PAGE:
Friday, March 1, 2013

Cracking masks

Welcome to my contribution to March's Random Journal Link-Up Day::

We just painted and rearranged our bedroom and have yet to put up one bookshelf, so at the moment my journals are sitting on the church pew right inside our most frequently used door.
Yes, right beside the log-cabin doll house my dad made for SK for her 8th birthday, which was coincidentally the last birthday he was alive. The church pew, by the way, came out of the church my family attended in my home town. So there sit my journals. Or most of them, anyway.
And today I thought I'd give you a peek into the journal I pulled from the pile.


Well, sort of a peek, anyway. Mostly it's a look at the dogs in their favorite positions on our bed, meaning there's no space for either Beve or me (as you can tell). And the relative size of them. Consider: Jamaica, the Springer, weighs 60+ lbs. Kincade, now just 20 days away from being a year old, weighs over 100, easy. And he's all clumsy muscle still. And look at the size of his head alone. It's ridiculous. I tried to keep him from pulling a quilting project off this bed the other day and I think he pulled my arm out of its socket. The muscles are still protesting.

But I digress.
The entry I noticed in this journal (in the black pen) was written on August 30, 1991. We had just moved to Sequim, WA (pronounced SQUIM for those of you not from these parts) from Tacoma, and were bunking with Beve's parents while waiting for our house to be completed. It was close quarters with the grandparents, but we've always felt so blessed that God gave us that time. A month later, while we were still in their home, Beve's mom was diagnosed with endimetrial cancer. A year later--on September 14, 1992--she died. So it was definitely God's hand that put us there for such a time as that.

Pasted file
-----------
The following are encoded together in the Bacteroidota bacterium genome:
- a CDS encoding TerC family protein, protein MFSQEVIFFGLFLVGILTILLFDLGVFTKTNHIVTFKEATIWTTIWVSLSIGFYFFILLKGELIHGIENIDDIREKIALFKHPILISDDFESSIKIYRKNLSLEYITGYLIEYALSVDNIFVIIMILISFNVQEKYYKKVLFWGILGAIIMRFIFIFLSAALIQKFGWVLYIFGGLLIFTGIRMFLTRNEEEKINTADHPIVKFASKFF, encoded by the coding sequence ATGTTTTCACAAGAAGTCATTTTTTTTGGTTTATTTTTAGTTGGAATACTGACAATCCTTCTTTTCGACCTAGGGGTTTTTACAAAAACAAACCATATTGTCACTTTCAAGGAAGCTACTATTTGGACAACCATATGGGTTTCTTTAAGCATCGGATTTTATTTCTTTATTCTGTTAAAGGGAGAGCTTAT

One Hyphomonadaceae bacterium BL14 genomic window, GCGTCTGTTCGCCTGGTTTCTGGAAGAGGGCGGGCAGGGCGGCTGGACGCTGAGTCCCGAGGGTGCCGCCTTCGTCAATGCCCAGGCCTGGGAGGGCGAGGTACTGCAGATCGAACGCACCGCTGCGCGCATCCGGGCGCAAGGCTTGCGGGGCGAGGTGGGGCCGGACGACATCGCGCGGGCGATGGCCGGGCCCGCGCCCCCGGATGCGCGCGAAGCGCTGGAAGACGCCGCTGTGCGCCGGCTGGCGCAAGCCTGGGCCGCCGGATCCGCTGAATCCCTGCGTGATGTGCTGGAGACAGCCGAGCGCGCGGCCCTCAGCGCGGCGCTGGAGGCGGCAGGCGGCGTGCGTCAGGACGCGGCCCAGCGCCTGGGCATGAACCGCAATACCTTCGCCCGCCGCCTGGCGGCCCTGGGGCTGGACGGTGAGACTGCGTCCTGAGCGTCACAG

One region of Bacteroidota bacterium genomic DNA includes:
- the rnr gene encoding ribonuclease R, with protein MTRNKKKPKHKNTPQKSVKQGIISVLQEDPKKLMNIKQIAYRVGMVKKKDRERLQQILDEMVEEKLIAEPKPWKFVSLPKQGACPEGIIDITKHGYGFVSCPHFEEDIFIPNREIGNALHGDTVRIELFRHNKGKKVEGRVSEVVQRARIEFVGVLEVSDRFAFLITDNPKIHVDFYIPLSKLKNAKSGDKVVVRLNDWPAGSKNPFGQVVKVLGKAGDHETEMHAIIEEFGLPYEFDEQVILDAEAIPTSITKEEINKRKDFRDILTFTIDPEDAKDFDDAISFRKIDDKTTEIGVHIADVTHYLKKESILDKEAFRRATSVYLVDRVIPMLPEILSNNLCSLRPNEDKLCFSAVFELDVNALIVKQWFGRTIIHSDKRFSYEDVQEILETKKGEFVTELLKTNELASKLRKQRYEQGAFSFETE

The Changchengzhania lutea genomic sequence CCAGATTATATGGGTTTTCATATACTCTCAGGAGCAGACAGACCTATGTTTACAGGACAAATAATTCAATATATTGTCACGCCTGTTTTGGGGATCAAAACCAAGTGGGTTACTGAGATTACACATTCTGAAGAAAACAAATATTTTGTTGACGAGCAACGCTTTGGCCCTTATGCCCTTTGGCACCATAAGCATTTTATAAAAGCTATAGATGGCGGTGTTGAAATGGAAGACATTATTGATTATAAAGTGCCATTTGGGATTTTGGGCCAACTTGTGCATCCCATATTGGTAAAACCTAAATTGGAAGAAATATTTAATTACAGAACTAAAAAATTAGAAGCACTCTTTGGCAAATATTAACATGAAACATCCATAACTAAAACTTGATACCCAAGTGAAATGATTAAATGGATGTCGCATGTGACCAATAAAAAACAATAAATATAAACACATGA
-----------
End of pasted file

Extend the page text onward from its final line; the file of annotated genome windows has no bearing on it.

But I knew none of that when I wrote these words. And I didn't know that Beve's dad would live another 20 years +. What I did observe was something I could have written today. In fact, it's unbelievable that I could have written it then rather than now, when I knew NOTHING of aging parents with cancer, Alzheimer's, etc. Or of my own personal adversity. But the Spirit knew. And I can absolutely attest that these words are true.

The older we grow, the more basic we become. We must work harder to mask the warts of self. Finally, set firmly, we stop masking altogether. Or maybe finally the mask just cracks and cracks until it no longer stays on our face. Younger people wonder then why we're so difficult, why we can't just get along and be pleasant, when we changed and got so crotchety when perhaps we haven't changed at all. When the very acts of life--breathing, pooping, eating--require notice and work, we cannot afford energy on politeness. The paradox, however, is that we keep trying and rather than recognize that we've dropped the facade, we assume it's the world around us--the 'other'--that has made us become hostile. It seems to me that the best way to get a true sense of a person's spirit is to see him/her at the ends of life. Look at a two year old and an eighty year old--they'll tell you the truth of themselves. They can't help it. At thirty-five, the game seems worth playing, the mask is made of concrete, the image worth preserving.
Adversity does the same thing, I guess. Maybe that's what God wants. He wants me stripped to self, no matter how ugly that is, in order to re-create what REALLY is rather than what I want to be, pretend to be. He wants that mask destroyed today, while I'm only 35, so that at 80, I'll be pure gold.
And that's what I want to. No matter what it takes.

4 comments:

Dawn Paoletta said...

Wow. Prophetic and powerful. The SPirit within us does have wisdom beyond our current season...and we carry it (Him) inside us. Wisdom comes out and reminds us of that presence in our writing, yes? I see it here. APpreciate your sharing your words. I really love that you have the pew...dollhouse, journals. All memories, nostalgia together a precious shrine. The dogs are just so sweet looking. How they bring us smiles even though like children, themselves.

Mia De Vries said...

You touch deep places in my heart with your words. I am turning 50 in a month and suffer from Fm/CFS. Our Pappa God has used this illness to draw me sooo close to Him and I truly don't have energy for any pretensions and the such. Yes, He prunes us from all that mars His beauty in us!
Visiting from Dawn's.
Much love
Mia

jeskmom said...

Mia, I also have FM as well as a severe nerve disease that began 10 years after I wrote this post. That's what I meant about it being prophetic. GOD used it for good in my life, thou ghost the good has not come easily. Gifts of the fire I've called it, but I wouldn't' change who he's made me now for any of it,no matter what the pain--and it's substantial and debilitating. How I've had to rely on Him...that's been electorally.

jeskmom said...

...worth it.